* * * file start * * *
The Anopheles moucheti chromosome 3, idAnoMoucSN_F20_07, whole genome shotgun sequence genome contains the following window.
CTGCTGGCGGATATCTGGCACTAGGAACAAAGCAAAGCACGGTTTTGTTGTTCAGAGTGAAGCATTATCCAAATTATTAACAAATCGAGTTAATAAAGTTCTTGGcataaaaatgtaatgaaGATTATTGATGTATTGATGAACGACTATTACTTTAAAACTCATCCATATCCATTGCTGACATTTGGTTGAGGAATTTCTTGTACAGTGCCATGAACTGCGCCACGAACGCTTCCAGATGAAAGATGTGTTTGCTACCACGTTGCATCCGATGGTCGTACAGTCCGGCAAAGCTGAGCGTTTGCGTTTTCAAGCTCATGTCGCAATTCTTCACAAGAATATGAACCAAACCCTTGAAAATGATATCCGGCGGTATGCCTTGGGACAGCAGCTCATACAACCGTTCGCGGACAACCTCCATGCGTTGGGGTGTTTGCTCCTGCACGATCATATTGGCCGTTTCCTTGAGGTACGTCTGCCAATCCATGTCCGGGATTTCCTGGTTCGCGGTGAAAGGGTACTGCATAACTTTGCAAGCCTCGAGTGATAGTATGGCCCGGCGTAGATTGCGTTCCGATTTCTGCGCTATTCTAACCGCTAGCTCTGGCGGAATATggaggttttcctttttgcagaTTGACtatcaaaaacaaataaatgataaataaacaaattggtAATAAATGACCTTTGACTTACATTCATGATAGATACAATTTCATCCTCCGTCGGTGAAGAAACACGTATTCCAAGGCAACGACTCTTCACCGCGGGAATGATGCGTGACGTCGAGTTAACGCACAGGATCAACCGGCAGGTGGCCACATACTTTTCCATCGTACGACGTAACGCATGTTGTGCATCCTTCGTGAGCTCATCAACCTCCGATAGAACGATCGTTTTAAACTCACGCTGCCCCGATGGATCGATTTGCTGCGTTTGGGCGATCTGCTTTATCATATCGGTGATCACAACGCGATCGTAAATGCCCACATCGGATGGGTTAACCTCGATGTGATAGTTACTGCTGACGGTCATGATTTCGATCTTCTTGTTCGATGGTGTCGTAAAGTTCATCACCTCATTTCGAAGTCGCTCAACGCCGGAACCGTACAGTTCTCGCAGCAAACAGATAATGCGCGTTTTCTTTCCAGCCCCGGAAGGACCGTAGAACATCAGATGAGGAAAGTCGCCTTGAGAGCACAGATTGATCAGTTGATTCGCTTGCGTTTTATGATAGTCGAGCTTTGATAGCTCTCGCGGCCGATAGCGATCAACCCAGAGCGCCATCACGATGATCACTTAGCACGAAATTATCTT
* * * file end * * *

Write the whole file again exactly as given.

The Anopheles moucheti chromosome 3, idAnoMoucSN_F20_07, whole genome shotgun sequence genome contains the following window.
CTGCTGGCGGATATCTGGCACTAGGAACAAAGCAAAGCACGGTTTTGTTGTTCAGAGTGAAGCATTATCCAAATTATTAACAAATCGAGTTAATAAAGTTCTTGGcataaaaatgtaatgaaGATTATTGATGTATTGATGAACGACTATTACTTTAAAACTCATCCATATCCATTGCTGACATTTGGTTGAGGAATTTCTTGTACAGTGCCATGAACTGCGCCACGAACGCTTCCAGATGAAAGATGTGTTTGCTACCACGTTGCATCCGATGGTCGTACAGTCCGGCAAAGCTGAGCGTTTGCGTTTTCAAGCTCATGTCGCAATTCTTCACAAGAATATGAACCAAACCCTTGAAAATGATATCCGGCGGTATGCCTTGGGACAGCAGCTCATACAACCGTTCGCGGACAACCTCCATGCGTTGGGGTGTTTGCTCCTGCACGATCATATTGGCCGTTTCCTTGAGGTACGTCTGCCAATCCATGTCCGGGATTTCCTGGTTCGCGGTGAAAGGGTACTGCATAACTTTGCAAGCCTCGAGTGATAGTATGGCCCGGCGTAGATTGCGTTCCGATTTCTGCGCTATTCTAACCGCTAGCTCTGGCGGAATATggaggttttcctttttgcagaTTGACtatcaaaaacaaataaatgataaataaacaaattggtAATAAATGACCTTTGACTTACATTCATGATAGATACAATTTCATCCTCCGTCGGTGAAGAAACACGTATTCCAAGGCAACGACTCTTCACCGCGGGAATGATGCGTGACGTCGAGTTAACGCACAGGATCAACCGGCAGGTGGCCACATACTTTTCCATCGTACGACGTAACGCATGTTGTGCATCCTTCGTGAGCTCATCAACCTCCGATAGAACGATCGTTTTAAACTCACGCTGCCCCGATGGATCGATTTGCTGCGTTTGGGCGATCTGCTTTATCATATCGGTGATCACAACGCGATCGTAAATGCCCACATCGGATGGGTTAACCTCGATGTGATAGTTACTGCTGACGGTCATGATTTCGATCTTCTTGTTCGATGGTGTCGTAAAGTTCATCACCTCATTTCGAAGTCGCTCAACGCCGGAACCGTACAGTTCTCGCAGCAAACAGATAATGCGCGTTTTCTTTCCAGCCCCGGAAGGACCGTAGAACATCAGATGAGGAAAGTCGCCTTGAGAGCACAGATTGATCAGTTGATTCGCTTGCGTTTTATGATAGTCGAGCTTTGATAGCTCTCGCGGCCGATAGCGATCAACCCAGAGCGCCATCACGATGATCACTTAGCACGAAATTATCTT